Hubble's "magnum opus": most precise measurement of universe's expansion
NASA has released a huge new report that astronomers are calling Hubble’s magnum opus. Analyzing 30 years of data from the famous space telescope, the new study makes the most precise measurement yet of how fast the universe is expanding.
Astronomers have known for the better part of a century that the universe is expanding, thanks to the observation that galaxies are moving away from us – and the farther away they are, the faster they’re traveling. The speed at which they’re moving, relative to their distance from Earth, is a figure called the Hubble constant, and measuring this value was one of the primary missions of the space telescope of the same name.
To measure the Hubble constant, astronomers study distances to objects whose brightness is known well – that way, the dimmer it appears, the farther away it is. For relatively close objects within our galaxy or in nearby ones, this role is filled by Cepheids, a class of stars that pulse in a predictable pattern. For greater distances, astronomers use what are called Type Ia supernovae – cosmic explosions with a well-defined peak brightness.
In the last few decades, measurements of these objects has allowed astronomers to calculate the Hubble constant to be around 70 km (43.5 miles) per second per megaparsec (/s/Mpc). Essentially, a galaxy one megaparsec (about 3.3 million light-years) from Earth will be moving away at 70 km per second, and that speed grows by 70 km/s for each megaparsec away.
For the new study, a team of scientists has now gathered and analyzed the most comprehensive catalog of these objects so far, to make the most precise measurement of the Hubble constant yet. This was done by studying 42 galaxies that contained both Cepheids and Type Ia supernovae, as imaged by the Hubble telescope over the last 30 years.
"This is what the Hubble Space Telescope was built to do, using the best techniques we know to do it,” said Adam Riess, lead scientist of the team. “This is likely Hubble's magnum opus, because it would take another 30 years of Hubble's life to even double this sample size.”
From this work, the Hubble constant that the team calculated was 73 km/s/Mpc (45.4 miles), give or take just 1 km/s/Mpc (0.6 miles). That brings the uncertainty down to just 1.4 percent, far more accurate than other measurements. This new precision can help astronomers improve models of cosmology, including better estimates of the age of the universe and what its future might hold.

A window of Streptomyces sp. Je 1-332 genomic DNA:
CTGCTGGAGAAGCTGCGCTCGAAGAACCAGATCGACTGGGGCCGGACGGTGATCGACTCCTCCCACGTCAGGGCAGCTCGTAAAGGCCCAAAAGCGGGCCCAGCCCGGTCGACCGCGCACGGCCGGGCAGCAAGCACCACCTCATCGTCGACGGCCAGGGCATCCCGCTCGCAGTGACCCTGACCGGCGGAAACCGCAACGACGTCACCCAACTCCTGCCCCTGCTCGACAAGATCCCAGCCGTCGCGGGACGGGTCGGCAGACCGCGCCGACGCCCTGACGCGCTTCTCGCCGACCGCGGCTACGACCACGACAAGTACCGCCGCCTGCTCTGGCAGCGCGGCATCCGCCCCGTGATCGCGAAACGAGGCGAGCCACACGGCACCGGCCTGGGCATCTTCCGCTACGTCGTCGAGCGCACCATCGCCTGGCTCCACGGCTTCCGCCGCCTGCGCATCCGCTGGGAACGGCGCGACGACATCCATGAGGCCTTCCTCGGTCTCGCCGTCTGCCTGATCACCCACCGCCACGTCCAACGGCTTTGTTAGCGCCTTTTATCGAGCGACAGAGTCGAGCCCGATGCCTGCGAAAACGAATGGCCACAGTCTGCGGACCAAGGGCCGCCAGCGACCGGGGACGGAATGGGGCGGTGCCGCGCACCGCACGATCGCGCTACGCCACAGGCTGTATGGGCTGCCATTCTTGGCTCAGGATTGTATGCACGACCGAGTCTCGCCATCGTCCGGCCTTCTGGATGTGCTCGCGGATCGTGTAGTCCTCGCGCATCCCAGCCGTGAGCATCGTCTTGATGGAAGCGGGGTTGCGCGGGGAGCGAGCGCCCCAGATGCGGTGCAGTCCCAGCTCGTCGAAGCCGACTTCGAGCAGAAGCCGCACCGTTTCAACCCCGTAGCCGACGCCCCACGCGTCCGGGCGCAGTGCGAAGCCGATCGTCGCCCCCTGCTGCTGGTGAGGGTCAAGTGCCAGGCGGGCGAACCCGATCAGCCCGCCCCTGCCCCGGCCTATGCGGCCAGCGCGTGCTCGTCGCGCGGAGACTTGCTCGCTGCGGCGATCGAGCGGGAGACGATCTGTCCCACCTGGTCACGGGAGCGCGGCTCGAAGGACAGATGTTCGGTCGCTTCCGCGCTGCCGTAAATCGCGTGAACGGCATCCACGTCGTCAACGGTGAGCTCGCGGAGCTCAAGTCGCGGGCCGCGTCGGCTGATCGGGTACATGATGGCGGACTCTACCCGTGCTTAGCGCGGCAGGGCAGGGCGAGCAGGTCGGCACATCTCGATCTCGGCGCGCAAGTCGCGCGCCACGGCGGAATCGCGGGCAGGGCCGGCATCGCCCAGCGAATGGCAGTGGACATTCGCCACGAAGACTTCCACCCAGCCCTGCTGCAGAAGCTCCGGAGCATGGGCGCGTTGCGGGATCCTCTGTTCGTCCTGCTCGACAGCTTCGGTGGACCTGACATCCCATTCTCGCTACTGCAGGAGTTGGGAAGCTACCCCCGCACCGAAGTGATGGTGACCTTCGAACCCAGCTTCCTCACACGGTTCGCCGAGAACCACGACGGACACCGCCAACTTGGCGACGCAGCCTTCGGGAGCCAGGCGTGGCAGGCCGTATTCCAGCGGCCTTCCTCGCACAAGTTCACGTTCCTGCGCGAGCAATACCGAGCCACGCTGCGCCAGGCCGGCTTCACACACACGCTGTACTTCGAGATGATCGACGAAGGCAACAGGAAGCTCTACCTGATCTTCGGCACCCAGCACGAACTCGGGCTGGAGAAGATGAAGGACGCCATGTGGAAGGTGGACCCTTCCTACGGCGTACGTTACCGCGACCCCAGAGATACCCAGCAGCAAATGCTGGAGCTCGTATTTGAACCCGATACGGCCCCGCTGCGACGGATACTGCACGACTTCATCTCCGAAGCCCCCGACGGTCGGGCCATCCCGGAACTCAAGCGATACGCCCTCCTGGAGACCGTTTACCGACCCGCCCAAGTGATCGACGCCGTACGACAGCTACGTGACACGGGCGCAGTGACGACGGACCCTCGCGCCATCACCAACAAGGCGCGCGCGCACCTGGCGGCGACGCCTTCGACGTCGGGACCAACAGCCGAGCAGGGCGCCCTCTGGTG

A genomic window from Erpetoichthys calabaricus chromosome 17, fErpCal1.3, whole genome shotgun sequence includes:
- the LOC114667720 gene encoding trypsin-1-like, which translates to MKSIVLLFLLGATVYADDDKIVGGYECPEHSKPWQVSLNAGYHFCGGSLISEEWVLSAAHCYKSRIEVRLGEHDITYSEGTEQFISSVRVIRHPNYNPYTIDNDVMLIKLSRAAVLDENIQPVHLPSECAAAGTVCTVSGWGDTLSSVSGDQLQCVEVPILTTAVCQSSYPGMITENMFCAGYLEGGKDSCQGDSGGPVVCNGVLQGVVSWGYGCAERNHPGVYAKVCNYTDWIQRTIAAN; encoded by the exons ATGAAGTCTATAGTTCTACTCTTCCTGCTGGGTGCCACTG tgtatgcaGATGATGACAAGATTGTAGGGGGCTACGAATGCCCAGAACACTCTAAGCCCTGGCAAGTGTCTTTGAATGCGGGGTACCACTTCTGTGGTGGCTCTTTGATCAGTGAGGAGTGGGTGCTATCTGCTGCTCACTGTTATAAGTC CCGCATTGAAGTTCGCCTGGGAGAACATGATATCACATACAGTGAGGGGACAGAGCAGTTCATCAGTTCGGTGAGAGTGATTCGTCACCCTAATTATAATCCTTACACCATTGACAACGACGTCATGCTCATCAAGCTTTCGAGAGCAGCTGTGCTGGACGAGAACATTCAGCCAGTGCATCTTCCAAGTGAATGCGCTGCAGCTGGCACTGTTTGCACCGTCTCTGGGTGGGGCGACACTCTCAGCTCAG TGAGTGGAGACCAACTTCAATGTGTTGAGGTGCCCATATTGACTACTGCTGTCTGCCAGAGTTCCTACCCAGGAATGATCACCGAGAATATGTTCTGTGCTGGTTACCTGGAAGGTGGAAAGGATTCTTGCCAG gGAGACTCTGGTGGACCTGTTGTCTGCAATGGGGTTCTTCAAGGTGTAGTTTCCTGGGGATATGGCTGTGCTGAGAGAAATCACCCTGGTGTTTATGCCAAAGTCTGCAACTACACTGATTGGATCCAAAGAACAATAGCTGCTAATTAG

"The Hubble constant is a very special number,” said Dr. Licia Verde, a cosmologist who wasn’t involved with the study. “It can be used to thread a needle from the past to the present for an end-to-end test of our understanding of the universe. This took a phenomenal amount of detailed work.”
However, one major mystery persists. The Standard Model of Cosmology predicts that the Hubble constant should be much slower – around 67.5 km/s/Mpc (41.9 miles). This has even been backed up by observations of the background radiation left over from the Big Bang. The discrepancy seems to come down to where in the universe we look – in our local area the constant is faster, while in the distant universe it’s slower, even after accounting for the known acceleration of expansion.
It might sound like the easiest explanation is that someone’s made a mistake, but strangely enough, both cases are very solid. Instead, astronomers suggest that new physics could be at work. Thankfully, we might not have to wait too long to uncover new clues to the mystery – NASA’s upcoming James Webb Space Telescope will be able to study these same markers from greater distances and in higher resolution than Hubble.
The research is due to be published in The Astrophysical Journal (PDF).
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Given that three methods of finding the value are giving different figures depending on the measurement method, there might be good reasons to suspect the model is wrong or maybe even something more fundamental with our understanding of the universe?